Huge crowd witnesses WW II, Korean War veterans’ Honor Flight at Leitchfield-Grayson Co. Airport

A crowd of over 400 people gathered at the Leitchfield-Grayson County Airport Sunday afternoon as three World War II and two Korean War veterans took an Honor Flight on a B-25 Mitchell Bomber during the last leg of an Honor Flight Barnstorming Tour across Kentucky.

The veterans who were either honored or participated in the flight were:

  • Stanley Parnell, an infantryman in the 3rd Marine Division, who served in Guam and Iwo Jima, where he was wounded, earning a Purple Heart.
  • Lewis Simpson, an infantryman with the U.S. Army who served in the Philippines.
  • Ben Reynolds, of Grayson County, a Navy veteran who served in WW II on the USS Franklin Roosevelt as a fireman.
  • Glen Goff, a U.S. Army Surveyor who served at Guadalcanal (did not participate in the Honor Flight).
  • Glenn Otis, a Korean War Veteran who served in the 6th Army Cavalry where he loaded howitzers (a large-ranged weapon referred to outside the U.S. as a cannon)
  • Bruce Combs, a Platoon Sergeant in the U.S. Army who served twice in both the Korean War and Vietnam War

Making Sunday’s Honor Flight possible was the $17,000 donated by the Kentucky Veteran’s Trust Fund.

The barnstorming event began Friday in Paducah (where three Honor Flights took place) before the historic aircraft flew to Somerset, Morehead and Frankfort prior to the tour culminating in Leitchfield Sunday afternoon. The pilots for the Honor Flights were Col. Matt Conrad and Col. John Fester.

Officials said the Grayson County crowd was by a wide margin the most people to witness any of the seven honor flights held over the weekend.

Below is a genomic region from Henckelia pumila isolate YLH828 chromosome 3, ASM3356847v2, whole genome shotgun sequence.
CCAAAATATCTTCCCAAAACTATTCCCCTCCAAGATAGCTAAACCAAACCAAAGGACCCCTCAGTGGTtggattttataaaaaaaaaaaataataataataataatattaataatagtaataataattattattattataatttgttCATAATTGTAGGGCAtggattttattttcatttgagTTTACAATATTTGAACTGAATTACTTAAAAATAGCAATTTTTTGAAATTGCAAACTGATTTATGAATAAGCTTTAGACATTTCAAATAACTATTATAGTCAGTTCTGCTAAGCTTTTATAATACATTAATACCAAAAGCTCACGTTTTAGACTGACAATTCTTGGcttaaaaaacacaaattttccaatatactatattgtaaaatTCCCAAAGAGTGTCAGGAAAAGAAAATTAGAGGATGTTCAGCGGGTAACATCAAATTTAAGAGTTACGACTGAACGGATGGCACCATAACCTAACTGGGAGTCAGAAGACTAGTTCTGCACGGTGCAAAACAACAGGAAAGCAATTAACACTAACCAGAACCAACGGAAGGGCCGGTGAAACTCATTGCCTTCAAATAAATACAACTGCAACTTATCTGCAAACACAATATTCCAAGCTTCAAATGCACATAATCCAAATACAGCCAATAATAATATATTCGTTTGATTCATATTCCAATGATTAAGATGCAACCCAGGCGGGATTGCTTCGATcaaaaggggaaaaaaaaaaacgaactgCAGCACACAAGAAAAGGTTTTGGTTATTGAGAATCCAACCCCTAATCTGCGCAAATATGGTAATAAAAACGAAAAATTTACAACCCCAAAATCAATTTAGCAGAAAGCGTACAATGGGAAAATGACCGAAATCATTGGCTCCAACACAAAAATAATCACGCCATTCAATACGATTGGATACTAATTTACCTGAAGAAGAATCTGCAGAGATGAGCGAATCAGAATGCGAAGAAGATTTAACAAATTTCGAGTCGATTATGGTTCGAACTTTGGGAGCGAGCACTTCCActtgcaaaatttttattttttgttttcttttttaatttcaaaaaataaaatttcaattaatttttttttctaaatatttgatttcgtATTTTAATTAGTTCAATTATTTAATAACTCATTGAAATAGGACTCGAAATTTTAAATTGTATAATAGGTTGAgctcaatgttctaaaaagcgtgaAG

An interesting side note, the runway the B-25 Mitchell Bomber lands on needs to be at least 4,000 feet long. The Leitchfield-Grayson County Airport checks in at 4,080 feet, narrowly long enough for the aircraft to land.

When not being utilized in Honor Flights, the B-25 Mitchell, dubbed “Show Me,” is stored in a hangar at the Commemorative Air Force Missouri Wing near St. Charles, Missouri, and was built in 1944. The bomber sports 3,400 horsepower and held approximately 3,500 pounds of bombs of multiple denominations.

The B-25 Mitchell was introduced into the U.S. Air Force fleet in 1941 and was named in honor of Major General William Mitchell, a pioneer of U.S. military aviation.

The aircraft gained notoriety in the Doolittle Raid, aka the Tokyo Raid, in April 1942 when 16 B-25s took off un-escorted from an aircraft carrier in the western Pacific Ocean destined for Japan.

The Bluegrass Chapter of Honor Flights will host a free flight to Washington D.C. on October 20. Anyone who knows a veteran who may want to participate is asked to contact Honor Flight Bluegrass via its website at

(Headline photo: The six veterans recognized with an Honor Flight, along with flight crew and support staff)

Some of the hundreds of people who gathered to witness the Honor Flight
Honor Flight pilots, Col. John Fester (l) and Col. Matt Conrad (r)
The cockpit of the B-25 Mitchell
The passageway to the front gun turret of the B-25 Mitchell
The B-25 Mitchell taking off for the Honor Flight

By Ken Howlett, News Director

Contact Ken at